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Why we celebrate the Season of Creation?

By Caroline Sharp

Did you know that 99% of the time that humans have lived on earth, we have lived as hunter-gatherers?

During this time, small groups of humans lived off the land and had very little impact on the world around them. They travelled over a large area to eat food that was available seasonally and through Traditional Ecological Knowledge (TEK), this information was passed down from one generation to the next. They knew what was available and when, as well as what was safe or unsafe to eat. They were far healthier than any of us are today (although modern medicine has been good for humanity) because of their diverse diets, small populations and amount of exercise they did.

It didn’t make sense to have lots of children because you couldn’t carry more than one child when migrating from one area to another. Hunter-gatherers did not practice religion per se but were spiritual beings who believed that gods were integrated into their whole environment. They had far more leisure time and had many celebrations and rituals. Just as Creation is good, so was life.

The transition to agrarianism was quite slow and likely discovered by accident. As more groups settled on a piece of land, growing their own food, their populations began to grow as there was no more need to wait until a child could travel on their own two feet. The ideas of ownership and economy began. Since only some of the people from the group were needed for growing and harvesting food, others were free to invent jobs for themselves. They became philosophers and artists, judges and accountants, and even priests! Religion shifted from discovering God in the world around them to a more organized religion. Gods changed from half human/half animal beings to a human monoculture God.

Many people pin the Industrial Revolution as the start of anthropological (human caused) climate change, however, it was actually agrarianism that got the ball rolling. Although small subsistence farming had only a small impact on the environment, monoculture farming began with the formation of Empires. Even today trees are still being cleared to make room for industrial farms and our concern for the soil’s health has declined over the years. With science, humans have discovered new ways of farming that come with heavy duty machinery that tears the earth apart, killing all the life and health in the soil and replacing it with chemical fertilizers, pesticides, fungicides, herbicides, etc. And we haven’t even looked at livestock farming yet which adds hormones, antibiotics and disastrous living conditions to the list. God’s children are getting sick and the earth is groaning!

Wendell Berry believes that the health of the soil and the farmer are directly related to the health of the consumer. “You are what you eat” hits home pretty hard! Our 1% human history as agrarians has done more damage to the planet than the 99% as hunter-gatherers. Sure, the Industrial Revolution blew everything way out of proportion; however, you will find that food is still at the centre as the biggest cause of climate change.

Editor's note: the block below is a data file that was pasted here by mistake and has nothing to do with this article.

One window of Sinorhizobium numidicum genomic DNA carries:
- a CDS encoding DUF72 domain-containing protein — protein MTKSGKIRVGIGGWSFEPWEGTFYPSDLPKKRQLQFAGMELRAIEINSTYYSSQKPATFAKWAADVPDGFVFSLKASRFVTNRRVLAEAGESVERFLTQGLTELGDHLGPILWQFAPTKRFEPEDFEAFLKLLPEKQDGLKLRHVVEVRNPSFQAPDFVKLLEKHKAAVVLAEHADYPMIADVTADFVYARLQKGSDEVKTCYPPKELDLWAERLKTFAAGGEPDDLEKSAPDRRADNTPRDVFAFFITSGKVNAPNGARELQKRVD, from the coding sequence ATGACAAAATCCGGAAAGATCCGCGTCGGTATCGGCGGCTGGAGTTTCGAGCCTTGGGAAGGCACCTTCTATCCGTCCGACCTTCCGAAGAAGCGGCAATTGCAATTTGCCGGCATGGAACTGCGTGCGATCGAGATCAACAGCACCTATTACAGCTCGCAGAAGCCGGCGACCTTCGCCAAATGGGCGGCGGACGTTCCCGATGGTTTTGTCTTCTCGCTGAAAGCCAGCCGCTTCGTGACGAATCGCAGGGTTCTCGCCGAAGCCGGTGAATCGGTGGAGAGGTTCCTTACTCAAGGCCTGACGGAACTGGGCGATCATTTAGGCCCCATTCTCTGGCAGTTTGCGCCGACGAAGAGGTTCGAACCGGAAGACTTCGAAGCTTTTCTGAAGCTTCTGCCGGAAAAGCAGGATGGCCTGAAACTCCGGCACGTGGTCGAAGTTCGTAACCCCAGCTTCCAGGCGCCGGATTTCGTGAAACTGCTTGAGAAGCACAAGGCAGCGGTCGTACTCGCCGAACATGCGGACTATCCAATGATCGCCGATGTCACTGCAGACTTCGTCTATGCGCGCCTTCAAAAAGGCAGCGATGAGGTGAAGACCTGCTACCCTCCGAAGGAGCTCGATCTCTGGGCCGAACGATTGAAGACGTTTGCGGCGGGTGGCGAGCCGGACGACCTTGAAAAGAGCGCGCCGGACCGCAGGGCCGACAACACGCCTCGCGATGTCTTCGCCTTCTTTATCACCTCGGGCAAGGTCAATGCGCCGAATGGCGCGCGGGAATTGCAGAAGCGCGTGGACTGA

Carolyn Steel’s TED talk video (https://www.ted.com/talks/carolyn_steel_how_food_shapes_our_cities) reveals how we have obtained our food throughout history and how we have become disconnected from nature. It wasn’t until trains were invented that things really began to change and with that, shipping our food around the world became the new normal. So, what does all this have to do with the Season of Creation?

When God created the world, nearly everything was created prior to the existence of humankind. When God created humans, God also made this lovely little garden (Eden) for them where they had absolutely everything they needed to survive. Only, we aren’t fish in a fish tank. We were told by God in Genesis 1:28 to take care of the earth and everything in it! We were to subdue and have dominion – we are the stewards of God’s Creation. We were to take ownership of God’s gift to us and treat it kindly and protect it because God made it and called it “good.” Really, when you think about it, this was the first covenant God made with humankind . . . and we’re failing miserably at keeping it!

God gave us a purpose and it is no small feat taking care of the earth. It requires us, as Christians, to be set apart from the secular world. We are to defy the status quo to do what is right in God’s eyes. In regard to caring for our planet, this means shopping local (at small businesses and markets – from small local companies), recycling/reusing/repurposing, saving rainwater for your garden, getting electric vehicles or riding your bike or the bus; it means going out of your way to preserve God’s gift to us – our home.

The Season of Creation is a way for us to observe this initial interaction with God. We are reminded of what God has asked of us concerning the earth. Make good use of this time to focus on “green” passages for spiritual reflection and what it is that God is asking of you, as a Christian, in this time. The Diocese of Huron’s Social and Ecological Justice Committee is providing resources for you to use during this time whether you are back in your parish or wish to worship                 from  home  (https://diohuron.org/social-and-ecological-justice-huron-ministry-resources/  and you can keep an eye out for more information in your emails.

Some people, in order to discover God, read books. But there is a great book: the very appearance of created things. Look above you! Look below you! Read it. God, whom you want to discover, never wrote that book with ink. Instead, He set before your eyes the things He had made. Can you ask for a louder voice than that?

(Augustine (354-430), De Civitate Dei, Book 16)

Caroline Sharp is a member of the Social and Ecological Justice Committee.

Picture: Laurel Pattenden, Ephemeral Art